Thursday, 24 April 2014

I Don't Need Help. Really.

I have friends living upstairs. I have a son living with me. I have a daughter and son-in-law living next door. I am much better off than many lupies.

If I need help with anything at all, I just need to ask.

But usually I don't ask.

Oh, I ask my son to empty the dishwasher or take out the rubbish, but he lives with me. He helps dirty the dishes and create the rubbish. So it's OK to ask him to do those things.

I don't want to be the needy person who's always wanting something from someone.  So even though family and friends have actually offered to do my vacuuming and things, I usually put them off.  I'm going to do it.  OK, maybe not this week, but I'll get to it eventually. And if the vacuuming is done once every two or three months, it's still done. If the stack of dishes in the kitchen reaches to the ceiling, I'll catch up one day.

I refuse help, I think, because if I accept the help, maybe I'll realize it's not an occasional thing, maybe I actually couldn't cope on my own.  Maybe I can't be independent any more. And that would just be too much for me to accept.

Of course, when it's something really important, I can ask for help, and I can accept it.

I did ask my daughter for help recently.  One of the lovely ladies from my church died, and I had a funeral to do.  Ever since the day brain fog messed with my head so much while I was preaching that all my notes seemed to be gobbledygook, I've been afraid to lead worship again in case the same thing happened.  I couldn't refuse this lovely lady's funeral, however.  So I recruited my daughter to help.  I wrote the service, and had  my daughter read through it.  The idea was that as long as she could assure me that what I wrote did indeed make sense as written, all I had to do on the day was read it.  Whether it made sense to me or not when I read it wouldn't matter - because I had it independently verified that it did make sense.  It worked. Actually, I got through the whole service without messing up, although I was exhausted at the end of it.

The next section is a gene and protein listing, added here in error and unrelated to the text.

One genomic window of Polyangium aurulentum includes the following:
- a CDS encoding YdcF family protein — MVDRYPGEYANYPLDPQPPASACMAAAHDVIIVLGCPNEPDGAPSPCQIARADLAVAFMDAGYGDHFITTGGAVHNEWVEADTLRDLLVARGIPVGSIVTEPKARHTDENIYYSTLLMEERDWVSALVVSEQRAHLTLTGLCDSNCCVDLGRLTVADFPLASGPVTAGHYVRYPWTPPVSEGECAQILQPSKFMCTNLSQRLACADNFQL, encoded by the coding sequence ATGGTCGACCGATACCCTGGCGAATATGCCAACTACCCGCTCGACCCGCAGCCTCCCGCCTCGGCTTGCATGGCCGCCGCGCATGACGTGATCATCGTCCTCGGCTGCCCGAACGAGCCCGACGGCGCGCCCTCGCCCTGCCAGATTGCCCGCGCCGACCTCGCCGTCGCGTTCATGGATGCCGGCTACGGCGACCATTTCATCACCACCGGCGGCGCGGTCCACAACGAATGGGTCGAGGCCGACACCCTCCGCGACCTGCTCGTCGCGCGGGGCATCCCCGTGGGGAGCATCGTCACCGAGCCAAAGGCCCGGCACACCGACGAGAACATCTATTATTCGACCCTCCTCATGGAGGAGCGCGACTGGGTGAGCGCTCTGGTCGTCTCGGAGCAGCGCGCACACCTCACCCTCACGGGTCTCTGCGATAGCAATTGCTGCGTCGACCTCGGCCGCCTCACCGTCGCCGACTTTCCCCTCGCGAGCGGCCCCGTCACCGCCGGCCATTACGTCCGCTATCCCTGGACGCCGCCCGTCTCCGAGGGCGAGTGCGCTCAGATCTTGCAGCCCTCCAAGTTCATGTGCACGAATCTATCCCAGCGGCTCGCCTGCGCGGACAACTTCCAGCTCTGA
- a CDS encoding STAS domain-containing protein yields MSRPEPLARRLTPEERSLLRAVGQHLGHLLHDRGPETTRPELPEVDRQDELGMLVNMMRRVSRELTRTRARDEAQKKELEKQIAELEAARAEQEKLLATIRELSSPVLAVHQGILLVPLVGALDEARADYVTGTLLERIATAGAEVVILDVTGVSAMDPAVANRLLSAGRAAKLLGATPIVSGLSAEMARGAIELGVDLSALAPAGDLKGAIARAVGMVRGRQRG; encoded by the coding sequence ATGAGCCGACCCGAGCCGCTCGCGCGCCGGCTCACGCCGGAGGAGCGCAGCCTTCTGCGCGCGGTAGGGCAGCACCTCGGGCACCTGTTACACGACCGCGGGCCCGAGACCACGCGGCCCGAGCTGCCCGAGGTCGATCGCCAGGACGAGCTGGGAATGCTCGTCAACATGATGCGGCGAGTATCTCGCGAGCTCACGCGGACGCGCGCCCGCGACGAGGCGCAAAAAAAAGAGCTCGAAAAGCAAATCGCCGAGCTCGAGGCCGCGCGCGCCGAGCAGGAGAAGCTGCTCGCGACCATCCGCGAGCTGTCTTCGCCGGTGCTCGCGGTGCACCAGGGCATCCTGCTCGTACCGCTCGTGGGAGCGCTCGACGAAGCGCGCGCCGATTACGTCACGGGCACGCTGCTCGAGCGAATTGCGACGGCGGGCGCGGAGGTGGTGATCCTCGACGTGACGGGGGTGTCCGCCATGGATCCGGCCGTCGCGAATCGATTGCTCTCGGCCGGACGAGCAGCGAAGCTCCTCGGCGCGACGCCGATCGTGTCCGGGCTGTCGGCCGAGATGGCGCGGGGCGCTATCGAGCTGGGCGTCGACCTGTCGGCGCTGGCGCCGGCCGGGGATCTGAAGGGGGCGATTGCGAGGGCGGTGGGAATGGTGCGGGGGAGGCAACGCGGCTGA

When my handbag disappeared (presumed stolen because everyone has searched everywhere) I accepted help.  I just searched, and stood by bemused while other people searched, checking places like the microwave and clothes dryer in case brain fog had led me to believe one of those places was the right place to leave my handbag.  When my son said we were making a list of cards to cancel and change, keys to copy etc,  I humbly and quietly accepted the help that's offered.

So I really am capable of asking for, and accepting, help.  I'd just rather not do it.  I'd rather be independent. I'd rather rely on myself... even if the self I'm relying on isn't very reliable. How's that working out for me? Well, some days it's OK.

1 comment:

  1. I'm sure that people who really know you (close friends and family) are good at proposing you the help they know you need but for which you won't ask. Claire


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